28 March 2018
The Urban Design Forum supports the main thrust of the Plan, particularly the ongoing commitment to compact, efficient and well-designed patterns of growth and development.
We further support the integration of economic and social issues into the Auckland Plan, but note the danger in this holistic approach is that the Plan loses focus on the spatial and physical aspects of planning. It seems that, in part, the Plan is merely documenting current spatial initiatives rather than setting a clear strategic direction for implementation in the post-Unitary Plan era.
So the first main question is: What is the big idea driving Auckland into the future?
The broad-brush provisions of the Unitary Plan (which are necessarily so, given the RMA framework within which it has to operate) need an overlay which sets out the specific spatial vision for the city.
Ideally, this will be simple and graphically accessible city diagram that can be zoomed into to reveal the layers of detail at regional and neighbourhood level. The diagram at “Development Strategy – Future Auckland - Overall Strategy Map” is perhaps the closest to this, but it would require more layers of detail to realise this idea.
This comment should not be dismissed as just a designer’s wish, of perhaps only academic interest to a few. The legibility of the city is an important factor in the engagement of people in the life of their city, and many cities are proud to have simple, memorable diagrams that can become icons for those cities. Often these are based on the cities’ public transport maps, and the map at “Transport and access outcome- Direction 1 - Map showing Auckland’s future strategic transport network” shows interesting potential in this regard.
[The references to parts of the draft plan as above are made very difficult by the lack of chapter, page, table or map numbering ]
The second main question is: What’s happened to the emphasis on quality in the ‘quality compact city’ vision?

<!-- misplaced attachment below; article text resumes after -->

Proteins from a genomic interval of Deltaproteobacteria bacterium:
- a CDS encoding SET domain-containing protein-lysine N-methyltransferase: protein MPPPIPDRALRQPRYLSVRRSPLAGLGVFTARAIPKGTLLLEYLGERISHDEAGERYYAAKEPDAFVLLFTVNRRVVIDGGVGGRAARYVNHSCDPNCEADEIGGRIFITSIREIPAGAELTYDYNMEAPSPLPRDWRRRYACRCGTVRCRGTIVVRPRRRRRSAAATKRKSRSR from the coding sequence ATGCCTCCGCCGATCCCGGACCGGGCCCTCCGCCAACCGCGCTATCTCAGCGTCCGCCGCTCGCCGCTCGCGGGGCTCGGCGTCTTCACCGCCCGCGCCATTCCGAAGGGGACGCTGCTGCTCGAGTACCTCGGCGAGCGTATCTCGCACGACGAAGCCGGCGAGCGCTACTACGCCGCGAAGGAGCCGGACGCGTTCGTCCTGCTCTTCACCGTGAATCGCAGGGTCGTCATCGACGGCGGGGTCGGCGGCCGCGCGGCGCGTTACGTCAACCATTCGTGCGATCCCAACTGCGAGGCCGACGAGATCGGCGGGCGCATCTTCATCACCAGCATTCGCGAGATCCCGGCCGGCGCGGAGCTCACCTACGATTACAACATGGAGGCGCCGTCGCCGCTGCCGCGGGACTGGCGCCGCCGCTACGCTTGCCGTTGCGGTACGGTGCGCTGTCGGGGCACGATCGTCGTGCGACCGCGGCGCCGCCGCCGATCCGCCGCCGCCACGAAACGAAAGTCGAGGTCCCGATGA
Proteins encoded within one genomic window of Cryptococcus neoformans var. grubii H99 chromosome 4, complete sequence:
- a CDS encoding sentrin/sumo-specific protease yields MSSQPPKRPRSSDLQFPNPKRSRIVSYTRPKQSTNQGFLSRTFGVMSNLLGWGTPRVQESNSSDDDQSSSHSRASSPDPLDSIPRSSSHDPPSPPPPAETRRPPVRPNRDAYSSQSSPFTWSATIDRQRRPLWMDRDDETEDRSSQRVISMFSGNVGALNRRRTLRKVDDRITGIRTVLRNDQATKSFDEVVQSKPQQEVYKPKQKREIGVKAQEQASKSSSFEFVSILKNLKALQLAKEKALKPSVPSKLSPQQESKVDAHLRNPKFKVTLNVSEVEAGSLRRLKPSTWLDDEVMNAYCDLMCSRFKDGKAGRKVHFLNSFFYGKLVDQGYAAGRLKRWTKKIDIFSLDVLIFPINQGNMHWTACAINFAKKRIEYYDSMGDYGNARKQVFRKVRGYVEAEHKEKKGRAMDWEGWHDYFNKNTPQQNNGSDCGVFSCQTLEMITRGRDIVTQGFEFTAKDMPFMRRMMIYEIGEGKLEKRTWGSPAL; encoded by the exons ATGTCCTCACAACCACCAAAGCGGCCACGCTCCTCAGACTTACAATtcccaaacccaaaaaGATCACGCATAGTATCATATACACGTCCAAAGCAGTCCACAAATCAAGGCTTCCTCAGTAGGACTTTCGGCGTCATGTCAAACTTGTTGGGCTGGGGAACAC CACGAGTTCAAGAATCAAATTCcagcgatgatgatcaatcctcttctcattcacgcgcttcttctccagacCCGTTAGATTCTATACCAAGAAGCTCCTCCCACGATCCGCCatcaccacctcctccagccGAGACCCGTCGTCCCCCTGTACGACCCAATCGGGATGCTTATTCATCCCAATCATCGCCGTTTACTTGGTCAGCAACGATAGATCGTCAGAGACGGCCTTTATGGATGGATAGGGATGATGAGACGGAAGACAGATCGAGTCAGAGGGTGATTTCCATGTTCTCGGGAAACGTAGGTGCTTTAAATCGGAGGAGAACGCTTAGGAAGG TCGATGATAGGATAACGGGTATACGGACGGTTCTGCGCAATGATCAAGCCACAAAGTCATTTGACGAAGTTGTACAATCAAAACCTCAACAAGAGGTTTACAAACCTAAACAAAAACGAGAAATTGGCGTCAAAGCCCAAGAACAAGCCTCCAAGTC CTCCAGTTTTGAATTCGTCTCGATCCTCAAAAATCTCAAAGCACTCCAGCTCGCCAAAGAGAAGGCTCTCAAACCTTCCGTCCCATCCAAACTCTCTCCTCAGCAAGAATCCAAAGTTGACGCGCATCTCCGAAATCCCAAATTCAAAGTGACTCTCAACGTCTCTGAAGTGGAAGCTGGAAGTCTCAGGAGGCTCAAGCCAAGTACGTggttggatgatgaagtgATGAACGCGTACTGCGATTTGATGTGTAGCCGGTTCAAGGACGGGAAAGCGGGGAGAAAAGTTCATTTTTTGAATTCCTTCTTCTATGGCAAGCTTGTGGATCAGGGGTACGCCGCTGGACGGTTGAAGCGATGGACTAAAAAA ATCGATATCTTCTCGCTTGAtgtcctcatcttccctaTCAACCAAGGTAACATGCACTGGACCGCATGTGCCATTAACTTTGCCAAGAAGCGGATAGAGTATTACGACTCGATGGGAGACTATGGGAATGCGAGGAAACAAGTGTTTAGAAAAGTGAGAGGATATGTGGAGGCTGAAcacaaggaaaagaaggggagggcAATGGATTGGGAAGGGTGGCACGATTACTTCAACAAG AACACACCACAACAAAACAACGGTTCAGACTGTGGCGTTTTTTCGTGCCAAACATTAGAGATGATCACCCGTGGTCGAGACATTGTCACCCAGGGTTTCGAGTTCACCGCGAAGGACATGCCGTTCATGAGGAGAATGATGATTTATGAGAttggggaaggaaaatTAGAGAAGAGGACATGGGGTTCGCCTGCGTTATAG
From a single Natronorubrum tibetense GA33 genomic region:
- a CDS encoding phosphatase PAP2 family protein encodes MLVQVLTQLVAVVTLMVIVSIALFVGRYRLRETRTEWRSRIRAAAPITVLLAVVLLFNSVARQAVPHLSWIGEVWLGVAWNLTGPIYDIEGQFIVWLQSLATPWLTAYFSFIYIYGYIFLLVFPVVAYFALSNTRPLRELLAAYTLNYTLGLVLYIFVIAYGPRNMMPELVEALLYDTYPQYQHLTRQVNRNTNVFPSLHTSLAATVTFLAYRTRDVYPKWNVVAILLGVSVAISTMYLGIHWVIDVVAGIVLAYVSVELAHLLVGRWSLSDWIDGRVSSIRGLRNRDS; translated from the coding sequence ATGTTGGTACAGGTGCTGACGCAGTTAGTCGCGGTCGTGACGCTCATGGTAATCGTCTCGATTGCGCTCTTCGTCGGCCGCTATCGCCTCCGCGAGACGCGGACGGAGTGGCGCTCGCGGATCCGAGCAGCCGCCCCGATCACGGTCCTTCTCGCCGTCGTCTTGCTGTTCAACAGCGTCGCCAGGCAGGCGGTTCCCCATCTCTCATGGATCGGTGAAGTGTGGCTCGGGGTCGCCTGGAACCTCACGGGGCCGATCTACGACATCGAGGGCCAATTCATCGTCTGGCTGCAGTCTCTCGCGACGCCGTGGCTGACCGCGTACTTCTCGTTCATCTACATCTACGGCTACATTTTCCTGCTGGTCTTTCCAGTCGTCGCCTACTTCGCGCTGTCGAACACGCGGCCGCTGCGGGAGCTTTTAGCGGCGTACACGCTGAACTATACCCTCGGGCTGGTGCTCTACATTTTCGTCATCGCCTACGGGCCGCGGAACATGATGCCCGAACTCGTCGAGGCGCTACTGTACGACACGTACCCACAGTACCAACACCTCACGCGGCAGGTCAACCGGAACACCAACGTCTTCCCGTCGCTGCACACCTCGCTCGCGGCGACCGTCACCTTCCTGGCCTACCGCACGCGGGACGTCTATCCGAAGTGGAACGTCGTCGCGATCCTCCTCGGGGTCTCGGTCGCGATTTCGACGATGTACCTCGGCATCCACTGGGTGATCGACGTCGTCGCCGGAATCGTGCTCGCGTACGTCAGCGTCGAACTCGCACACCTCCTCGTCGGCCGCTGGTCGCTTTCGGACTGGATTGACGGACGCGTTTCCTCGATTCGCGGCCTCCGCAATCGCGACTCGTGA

There is a statement about ‘embedding good design in all development’ in the page ‘Our development strategy – future Auckland - How Auckland will grow and change’, but that’s the only substantial reference we could find. This is a but a shadow of the 2012 Plan’s emphasis on ‘ a renewed focus on good design’ and its requirement for a design-led approach throughout (pg 247-250).
Given how far we’ve come with the Auckland Design Office, the Auckland Design Manual and the various design review processes active around Auckland, there should be more emphasis on the value of urban design. The simple idea is that as communities become more intensified, the need for better design increases. This needs to be explicit in the Plan, as it was previously.
We question the selection of Westgate as the primary western node. It may be that this is a good idea, but we note the lack of any analysis that has led to this conclusion. There is no rapid transit service linking it to the city centre (as there is for Albany and Manukau). At present it appears to be a very large shopping centre, where Auckland Council has no land-holding, so designating it to be the key centre in the west is a very large gift to the current landowners. It implies a large investment in public transport and other community facilities in the near future, but is there a will to do this?
Similarly, we note the very large development planned for Drury South. Where are the community development plans and the public transport provisions in the Plan?
In general, the subdued presence of public transport planning in the document is disappointing.
The welcomed growth in public transport use since the 2012 Plan is barely keeping pace with population growth. The annual public transport trips taken by the average Aucklander is not increasing at anything like the rate that will be necessary to avoid high levels of road congestion, with the associated loss of productivity and liveability.
How does the Plan advance the objective of an integrated public transport and land-use policy?
And finally, we suggest a re-statement of the desirability of residential density being near high amenity. This was a key debate in the preparation of the earlier Plan. It was not followed through into the Unitary Plan, where lobby groups were able to water down provisions for density in many such areas. In general, higher density ended up being provided for in the less market-attractive neighbourhoods. We consider the principle of residential density in relation to amenity needs to be clearly re-stated in order to guide future amendments to the Unitary plan.
Should the primary purpose of the current re-fresh of the Auckland Plan be to spur debate at a high level about how the Unitary Plan could be improved?
I’ll be pleased to answer any queries.
Tel 029 285 3449